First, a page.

Thomas Wolfe once wrote “You Can’t Go Home Again,” but, you can peek into the past. While I was in St. Louis, Mo., I visited the house on Westminster Place, where my Leong (Song) grandparents and their family once lived. The house is located on a tree lined private street with limited access in St. Louis Historical District.  After taking a few photos, I got up enough nerve to introduce myself to the current owner. I waited while my husband climbed the steps and rang the doorbell. The current owner/resident, Joseph E. Scoggin, Jr. opened the door and welcomed us in.

 

The last time I was inside the house I was three years old, so I only had a child’s vision of the house. I remembered the dual staircase and playing hide-and-seek with my aunties in the many bedrooms—some with adjoining baths. Once inside, the house seemed smaller than my childhood memory. stair

All the houses on the street are large mansion-style structures built in the late 19th and early 20th Century.

 

Joe Scoggin, a psychotherapist by profession is also a history buff. He enthralled us with a wealth of information. The tract of land was purchased and developed by Civil War General Joseph Scott Fullerton in 1882. The two-block street has since been known as Fullerton’s Westminster Place.  Although the 1950’s resulted in deteriorated conditions in some of the houses, zoning laws restricting homes to two-family occupancy saved the neighborhood from obliteration. Today all the houses have been restored to its original authenticity. The neighborhood is now beautiful! flower-pot

In 1974, Westminster Place became St. Louis’ third historic district. The Landmark Association described the neighborhood as an urban mixture of owners, renters, singles, marrieds, blacks, and whites.

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The house across the street was once the home of T.S. Elliott. Author Tennessee Williams lived on that street. Actress Susan Sarandon rented one of the houses on Westminster Place while she was making a movie. As an author, I soaked in all the creative juices from previous residents of Westminster Place.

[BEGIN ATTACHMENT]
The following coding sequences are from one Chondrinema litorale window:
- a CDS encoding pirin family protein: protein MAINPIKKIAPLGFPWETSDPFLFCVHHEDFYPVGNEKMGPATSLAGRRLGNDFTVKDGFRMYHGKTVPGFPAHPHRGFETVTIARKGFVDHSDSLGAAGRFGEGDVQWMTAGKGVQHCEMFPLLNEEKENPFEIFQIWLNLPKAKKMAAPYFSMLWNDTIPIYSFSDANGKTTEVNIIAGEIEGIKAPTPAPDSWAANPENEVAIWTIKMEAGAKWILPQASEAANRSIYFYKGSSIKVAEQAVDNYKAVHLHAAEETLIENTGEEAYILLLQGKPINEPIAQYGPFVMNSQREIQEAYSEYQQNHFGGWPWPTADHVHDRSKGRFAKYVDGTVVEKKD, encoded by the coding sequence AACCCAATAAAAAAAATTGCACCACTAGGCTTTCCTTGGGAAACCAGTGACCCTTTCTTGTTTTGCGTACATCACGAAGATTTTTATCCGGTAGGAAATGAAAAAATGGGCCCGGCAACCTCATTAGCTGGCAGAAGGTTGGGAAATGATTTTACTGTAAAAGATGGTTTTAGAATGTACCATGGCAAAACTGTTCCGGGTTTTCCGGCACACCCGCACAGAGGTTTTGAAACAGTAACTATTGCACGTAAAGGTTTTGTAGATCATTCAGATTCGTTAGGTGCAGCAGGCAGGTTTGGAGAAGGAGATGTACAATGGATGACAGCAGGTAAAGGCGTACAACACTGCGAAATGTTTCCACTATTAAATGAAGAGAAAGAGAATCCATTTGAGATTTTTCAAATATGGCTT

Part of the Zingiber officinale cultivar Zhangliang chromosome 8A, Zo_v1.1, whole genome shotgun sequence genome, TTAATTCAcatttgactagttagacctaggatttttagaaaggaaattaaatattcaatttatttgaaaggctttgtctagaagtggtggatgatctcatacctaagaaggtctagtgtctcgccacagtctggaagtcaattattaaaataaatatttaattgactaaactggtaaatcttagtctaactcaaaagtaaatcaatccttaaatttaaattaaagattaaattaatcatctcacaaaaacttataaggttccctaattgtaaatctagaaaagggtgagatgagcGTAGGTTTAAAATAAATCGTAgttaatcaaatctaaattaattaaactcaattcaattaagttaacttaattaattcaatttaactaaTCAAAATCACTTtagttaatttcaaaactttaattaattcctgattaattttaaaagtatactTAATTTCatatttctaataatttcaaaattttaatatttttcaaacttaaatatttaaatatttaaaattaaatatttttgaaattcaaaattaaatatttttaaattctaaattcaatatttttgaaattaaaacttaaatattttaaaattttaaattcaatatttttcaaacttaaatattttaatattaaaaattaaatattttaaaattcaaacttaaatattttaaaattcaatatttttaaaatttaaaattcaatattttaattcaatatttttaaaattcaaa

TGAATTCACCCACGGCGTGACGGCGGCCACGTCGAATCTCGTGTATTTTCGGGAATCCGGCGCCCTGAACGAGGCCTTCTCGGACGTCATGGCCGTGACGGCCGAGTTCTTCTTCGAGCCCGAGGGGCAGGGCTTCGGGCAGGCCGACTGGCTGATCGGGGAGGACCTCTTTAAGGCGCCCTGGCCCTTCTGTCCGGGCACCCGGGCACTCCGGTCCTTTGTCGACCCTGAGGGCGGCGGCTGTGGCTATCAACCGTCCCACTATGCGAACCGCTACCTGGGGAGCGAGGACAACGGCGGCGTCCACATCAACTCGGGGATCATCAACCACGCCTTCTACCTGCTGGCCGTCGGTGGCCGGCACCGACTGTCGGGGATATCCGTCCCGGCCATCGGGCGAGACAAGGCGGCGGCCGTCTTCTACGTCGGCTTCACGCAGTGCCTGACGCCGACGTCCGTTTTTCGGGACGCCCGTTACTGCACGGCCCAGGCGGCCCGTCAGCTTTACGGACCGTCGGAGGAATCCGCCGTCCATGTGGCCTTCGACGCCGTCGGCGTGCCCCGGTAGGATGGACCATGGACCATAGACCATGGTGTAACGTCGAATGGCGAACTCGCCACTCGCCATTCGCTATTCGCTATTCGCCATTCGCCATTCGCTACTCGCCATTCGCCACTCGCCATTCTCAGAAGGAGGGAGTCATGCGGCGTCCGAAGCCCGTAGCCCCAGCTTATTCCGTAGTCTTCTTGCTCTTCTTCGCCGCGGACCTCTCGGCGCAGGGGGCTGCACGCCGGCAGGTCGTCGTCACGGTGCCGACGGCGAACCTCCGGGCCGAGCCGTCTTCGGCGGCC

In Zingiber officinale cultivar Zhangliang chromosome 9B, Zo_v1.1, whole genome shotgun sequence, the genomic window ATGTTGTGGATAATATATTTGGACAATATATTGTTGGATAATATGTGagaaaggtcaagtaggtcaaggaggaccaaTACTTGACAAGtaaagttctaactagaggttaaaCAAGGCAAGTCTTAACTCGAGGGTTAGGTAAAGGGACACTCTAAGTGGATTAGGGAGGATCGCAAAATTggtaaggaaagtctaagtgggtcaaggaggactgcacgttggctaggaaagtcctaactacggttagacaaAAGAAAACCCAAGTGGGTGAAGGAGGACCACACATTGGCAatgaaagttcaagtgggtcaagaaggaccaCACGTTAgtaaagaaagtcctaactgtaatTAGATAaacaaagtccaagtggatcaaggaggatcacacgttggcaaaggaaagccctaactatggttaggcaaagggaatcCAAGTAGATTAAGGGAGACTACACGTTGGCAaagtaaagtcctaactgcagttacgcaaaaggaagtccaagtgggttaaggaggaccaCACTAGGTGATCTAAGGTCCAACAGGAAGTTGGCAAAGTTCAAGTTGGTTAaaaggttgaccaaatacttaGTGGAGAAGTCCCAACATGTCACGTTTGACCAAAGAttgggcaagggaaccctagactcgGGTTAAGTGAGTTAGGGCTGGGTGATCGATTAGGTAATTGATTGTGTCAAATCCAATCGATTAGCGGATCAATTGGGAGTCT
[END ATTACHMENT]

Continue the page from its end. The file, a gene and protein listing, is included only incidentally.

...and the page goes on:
At the end of the street, the towering steeple of the Second Presbyterian Church of St. Louis overlooks the neighborhood. Hence, the name Westminster Place.

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According to public records, my grandparents purchased the house in the early 1940’s. Since my widowed grandmother lived in her house until the late 1940’s, and Joe’s father purchased the house in the late 1950’s, we do not know who lived there in between the times.

Joe related his experiences growing up in racially segregated St. Louis. According to the Central High School Yearbook of 1933, my father was the only Chinese student to graduate that year. Joe indicated that black students were not allowed to attend Central, but were educated at an all-black school instead.

My grandparents were buried in the Chinese-only Valhalla Cemetery in St. Louis. The White Star Laundry which my grandfather founded was located in what is now the Busch Stadium parking lot – where most of “Hop Alley,” the Chinese section of St. Louis was located.